By Ron Jones

SACRAMENTO (CBS13) — A movement in California could shut down the state’s charter schools and return students to public schools.

A grassroots coalition is calling California charter schools discriminatory and unconstitutional. There’s now a proposed ballot initiative to repeal the California Charter Act of 1992.

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“Some of these charter schools are literally in strip malls or little warehouses and there’s no building code safety requirements,” said Kathleen Carroll with Voices Against Privatizing Education.

She says it’s her mission to close down every California charter school. She calls it substandard education with no state government oversight.

“They gave private school boards that are unaccountable to the voters. It’s against the democratic process,” she said.

Funded by state taxpayers, charter schools are becoming a popular option for parents. In 1998 there were only 177 charter schools, but last year that number grew to more 1,230.

She says many of those schools lack diversity.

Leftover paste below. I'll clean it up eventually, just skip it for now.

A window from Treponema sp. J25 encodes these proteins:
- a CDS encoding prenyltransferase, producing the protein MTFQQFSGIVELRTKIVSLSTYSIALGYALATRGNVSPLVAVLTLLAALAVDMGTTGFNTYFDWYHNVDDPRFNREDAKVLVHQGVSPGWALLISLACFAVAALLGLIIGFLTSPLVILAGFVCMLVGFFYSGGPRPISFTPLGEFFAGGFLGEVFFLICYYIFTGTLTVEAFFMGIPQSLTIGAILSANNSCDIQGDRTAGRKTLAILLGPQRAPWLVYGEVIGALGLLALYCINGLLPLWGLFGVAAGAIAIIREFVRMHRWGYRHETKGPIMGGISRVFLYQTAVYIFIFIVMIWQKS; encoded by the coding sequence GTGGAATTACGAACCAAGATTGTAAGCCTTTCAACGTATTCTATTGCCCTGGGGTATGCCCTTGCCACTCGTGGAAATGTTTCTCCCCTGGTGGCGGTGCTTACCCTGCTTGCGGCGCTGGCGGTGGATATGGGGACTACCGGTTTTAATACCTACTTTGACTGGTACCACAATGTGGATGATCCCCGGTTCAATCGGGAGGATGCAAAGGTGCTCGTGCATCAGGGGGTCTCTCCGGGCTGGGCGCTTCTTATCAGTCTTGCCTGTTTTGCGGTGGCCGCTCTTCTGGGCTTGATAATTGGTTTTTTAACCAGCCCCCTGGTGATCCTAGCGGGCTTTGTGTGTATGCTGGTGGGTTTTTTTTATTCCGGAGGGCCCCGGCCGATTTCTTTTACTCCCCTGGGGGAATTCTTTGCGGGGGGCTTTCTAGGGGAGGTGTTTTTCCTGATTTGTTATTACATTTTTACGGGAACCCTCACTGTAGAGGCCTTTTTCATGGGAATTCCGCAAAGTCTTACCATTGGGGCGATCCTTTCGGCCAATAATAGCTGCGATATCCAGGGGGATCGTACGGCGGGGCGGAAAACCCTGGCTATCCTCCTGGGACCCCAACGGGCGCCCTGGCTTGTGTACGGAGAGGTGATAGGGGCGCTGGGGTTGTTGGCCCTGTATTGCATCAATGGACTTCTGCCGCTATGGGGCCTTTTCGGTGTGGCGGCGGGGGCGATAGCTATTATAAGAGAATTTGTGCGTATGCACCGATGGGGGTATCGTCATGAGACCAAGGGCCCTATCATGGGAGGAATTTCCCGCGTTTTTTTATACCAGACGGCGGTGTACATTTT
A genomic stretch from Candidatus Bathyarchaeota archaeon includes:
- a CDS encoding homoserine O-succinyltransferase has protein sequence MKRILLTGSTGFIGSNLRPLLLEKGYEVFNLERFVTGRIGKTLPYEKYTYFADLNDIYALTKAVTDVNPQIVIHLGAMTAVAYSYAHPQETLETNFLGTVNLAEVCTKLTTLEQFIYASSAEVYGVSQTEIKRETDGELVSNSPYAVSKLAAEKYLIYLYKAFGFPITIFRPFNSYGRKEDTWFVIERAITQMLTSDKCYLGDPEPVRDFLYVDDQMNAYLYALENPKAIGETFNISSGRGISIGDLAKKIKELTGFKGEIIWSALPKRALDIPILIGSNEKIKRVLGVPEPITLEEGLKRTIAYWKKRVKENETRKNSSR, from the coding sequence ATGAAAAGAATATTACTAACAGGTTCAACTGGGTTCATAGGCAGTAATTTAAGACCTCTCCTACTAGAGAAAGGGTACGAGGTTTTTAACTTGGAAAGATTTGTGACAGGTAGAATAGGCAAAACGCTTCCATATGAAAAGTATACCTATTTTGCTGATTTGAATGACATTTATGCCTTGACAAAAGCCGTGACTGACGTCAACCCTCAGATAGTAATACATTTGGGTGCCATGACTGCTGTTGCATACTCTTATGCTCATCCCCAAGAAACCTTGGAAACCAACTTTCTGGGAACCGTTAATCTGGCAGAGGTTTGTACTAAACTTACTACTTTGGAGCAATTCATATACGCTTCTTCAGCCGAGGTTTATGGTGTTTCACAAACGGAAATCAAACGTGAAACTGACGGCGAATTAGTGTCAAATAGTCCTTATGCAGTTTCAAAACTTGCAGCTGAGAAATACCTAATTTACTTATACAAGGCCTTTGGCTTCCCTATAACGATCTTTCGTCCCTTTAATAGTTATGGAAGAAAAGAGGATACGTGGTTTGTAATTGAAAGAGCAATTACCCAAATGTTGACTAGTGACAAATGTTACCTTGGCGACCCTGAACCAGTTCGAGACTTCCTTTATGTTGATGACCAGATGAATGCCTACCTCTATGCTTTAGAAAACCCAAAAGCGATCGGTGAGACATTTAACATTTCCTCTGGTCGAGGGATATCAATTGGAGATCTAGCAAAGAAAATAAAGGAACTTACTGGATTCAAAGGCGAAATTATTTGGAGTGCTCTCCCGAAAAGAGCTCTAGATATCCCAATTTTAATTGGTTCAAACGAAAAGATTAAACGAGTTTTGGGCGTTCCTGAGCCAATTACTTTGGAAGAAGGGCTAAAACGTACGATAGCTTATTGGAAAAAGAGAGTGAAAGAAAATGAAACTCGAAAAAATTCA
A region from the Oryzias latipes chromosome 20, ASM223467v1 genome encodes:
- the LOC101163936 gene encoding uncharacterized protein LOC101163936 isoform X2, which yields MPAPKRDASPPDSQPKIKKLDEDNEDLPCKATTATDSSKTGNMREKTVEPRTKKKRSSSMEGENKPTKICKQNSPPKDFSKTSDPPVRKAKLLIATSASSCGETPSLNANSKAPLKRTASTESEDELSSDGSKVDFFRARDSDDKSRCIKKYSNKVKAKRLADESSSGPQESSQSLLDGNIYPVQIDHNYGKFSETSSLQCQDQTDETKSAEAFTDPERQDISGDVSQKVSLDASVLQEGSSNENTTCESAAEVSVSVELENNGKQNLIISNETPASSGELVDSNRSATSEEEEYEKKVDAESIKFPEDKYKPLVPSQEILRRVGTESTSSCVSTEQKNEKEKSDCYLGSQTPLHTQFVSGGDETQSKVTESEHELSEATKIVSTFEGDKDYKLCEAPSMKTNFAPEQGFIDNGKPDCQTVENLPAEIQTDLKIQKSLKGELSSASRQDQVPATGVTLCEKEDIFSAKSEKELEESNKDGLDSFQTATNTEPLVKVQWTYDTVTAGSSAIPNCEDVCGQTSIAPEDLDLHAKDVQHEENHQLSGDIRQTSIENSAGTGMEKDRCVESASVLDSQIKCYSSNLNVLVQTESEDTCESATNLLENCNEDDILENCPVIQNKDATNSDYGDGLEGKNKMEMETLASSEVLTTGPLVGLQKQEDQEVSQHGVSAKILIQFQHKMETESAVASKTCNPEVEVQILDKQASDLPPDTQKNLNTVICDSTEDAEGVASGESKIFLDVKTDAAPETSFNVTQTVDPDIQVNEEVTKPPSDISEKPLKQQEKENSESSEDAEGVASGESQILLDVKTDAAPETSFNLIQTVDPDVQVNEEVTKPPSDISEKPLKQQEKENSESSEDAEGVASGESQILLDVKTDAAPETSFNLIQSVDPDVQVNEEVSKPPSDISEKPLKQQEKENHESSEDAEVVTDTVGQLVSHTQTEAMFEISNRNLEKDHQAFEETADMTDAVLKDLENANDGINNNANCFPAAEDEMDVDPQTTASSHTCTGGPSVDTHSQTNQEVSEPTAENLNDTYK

“Intensely segregated schools meaning over 90 percent of the student population is of one race,” she said.

She also claims many have unqualified teachers and staff.

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“Teachers don’t have to be licensed and trained. Administrators don’t have to be licensed and trained and building safety codes don’t have to be followed,” she said.

Sac Prep Principal Norman Hernandez says his teachers are credentialed and his charter school has state oversight.

“Charter schools get audited twice a year. We have a preliminary audit in May which looks at all our controls and how we run the school. And then you have the financial audit that happens after the fiscal year closes,” he said.

Hernandez says there’s a long waiting list to get into the school because many parents want the freedom to choose.

“We’ve created an option that we’ve allowed them to have a private school education for free,” he said.

Carroll believes taxpayers shouldn’t spend another dime on charter schools, and the coalition is going to work hard to make that happen.

“Parents need to understand there are more than a few reasons why we need to focus on our real public schools and improve them,” she said.

The California Charter Schools association called it an “extreme measure that is clearly out of touch with the families of nearly three quarters of a million students in charter schools.”

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More than 300,000 signatures are needed to get it on the November ballot.